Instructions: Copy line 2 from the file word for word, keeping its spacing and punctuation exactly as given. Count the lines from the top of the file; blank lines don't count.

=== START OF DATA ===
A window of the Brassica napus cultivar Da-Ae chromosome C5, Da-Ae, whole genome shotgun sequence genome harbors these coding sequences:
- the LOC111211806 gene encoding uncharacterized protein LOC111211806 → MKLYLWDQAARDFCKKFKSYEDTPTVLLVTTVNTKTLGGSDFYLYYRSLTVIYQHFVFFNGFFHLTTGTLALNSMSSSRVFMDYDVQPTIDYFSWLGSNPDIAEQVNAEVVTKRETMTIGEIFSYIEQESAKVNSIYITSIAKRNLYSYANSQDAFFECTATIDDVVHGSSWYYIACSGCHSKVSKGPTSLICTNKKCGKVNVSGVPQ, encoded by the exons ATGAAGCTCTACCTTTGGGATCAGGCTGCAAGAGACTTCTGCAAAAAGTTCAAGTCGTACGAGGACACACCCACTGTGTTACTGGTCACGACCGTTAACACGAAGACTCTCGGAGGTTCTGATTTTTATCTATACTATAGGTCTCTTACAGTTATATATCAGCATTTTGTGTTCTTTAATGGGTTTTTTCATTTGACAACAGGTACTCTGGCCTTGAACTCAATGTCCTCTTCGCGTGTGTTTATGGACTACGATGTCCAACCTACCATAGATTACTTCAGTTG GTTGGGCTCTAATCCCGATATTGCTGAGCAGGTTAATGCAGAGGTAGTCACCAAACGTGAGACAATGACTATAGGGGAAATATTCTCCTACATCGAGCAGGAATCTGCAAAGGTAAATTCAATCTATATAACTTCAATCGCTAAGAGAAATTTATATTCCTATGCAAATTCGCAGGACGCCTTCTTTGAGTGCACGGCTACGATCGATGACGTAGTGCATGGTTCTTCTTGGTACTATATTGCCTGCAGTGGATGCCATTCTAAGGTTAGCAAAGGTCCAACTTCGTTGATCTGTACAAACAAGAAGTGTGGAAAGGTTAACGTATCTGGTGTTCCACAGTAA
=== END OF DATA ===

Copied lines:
- the LOC111211806 gene encoding uncharacterized protein LOC111211806 → MKLYLWDQAARDFCKKFKSYEDTPTVLLVTTVNTKTLGGSDFYLYYRSLTVIYQHFVFFNGFFHLTTGTLALNSMSSSRVFMDYDVQPTIDYFSWLGSNPDIAEQVNAEVVTKRETMTIGEIFSYIEQESAKVNSIYITSIAKRNLYSYANSQDAFFECTATIDDVVHGSSWYYIACSGCHSKVSKGPTSLICTNKKCGKVNVSGVPQ, encoded by the exons ATGAAGCTCTACCTTTGGGATCAGGCTGCAAGAGACTTCTGCAAAAAGTTCAAGTCGTACGAGGACACACCCACTGTGTTACTGGTCACGACCGTTAACACGAAGACTCTCGGAGGTTCTGATTTTTATCTATACTATAGGTCTCTTACAGTTATATATCAGCATTTTGTGTTCTTTAATGGGTTTTTTCATTTGACAACAGGTACTCTGGCCTTGAACTCAATGTCCTCTTCGCGTGTGTTTATGGACTACGATGTCCAACCTACCATAGATTACTTCAGTTG GTTGGGCTCTAATCCCGATATTGCTGAGCAGGTTAATGCAGAGGTAGTCACCAAACGTGAGACAATGACTATAGGGGAAATATTCTCCTACATCGAGCAGGAATCTGCAAAGGTAAATTCAATCTATATAACTTCAATCGCTAAGAGAAATTTATATTCCTATGCAAATTCGCAGGACGCCTTCTTTGAGTGCACGGCTACGATCGATGACGTAGTGCATGGTTCTTCTTGGTACTATATTGCCTGCAGTGGATGCCATTCTAAGGTTAGCAAAGGTCCAACTTCGTTGATCTGTACAAACAAGAAGTGTGGAAAGGTTAACGTATCTGGTGTTCCACAGTAA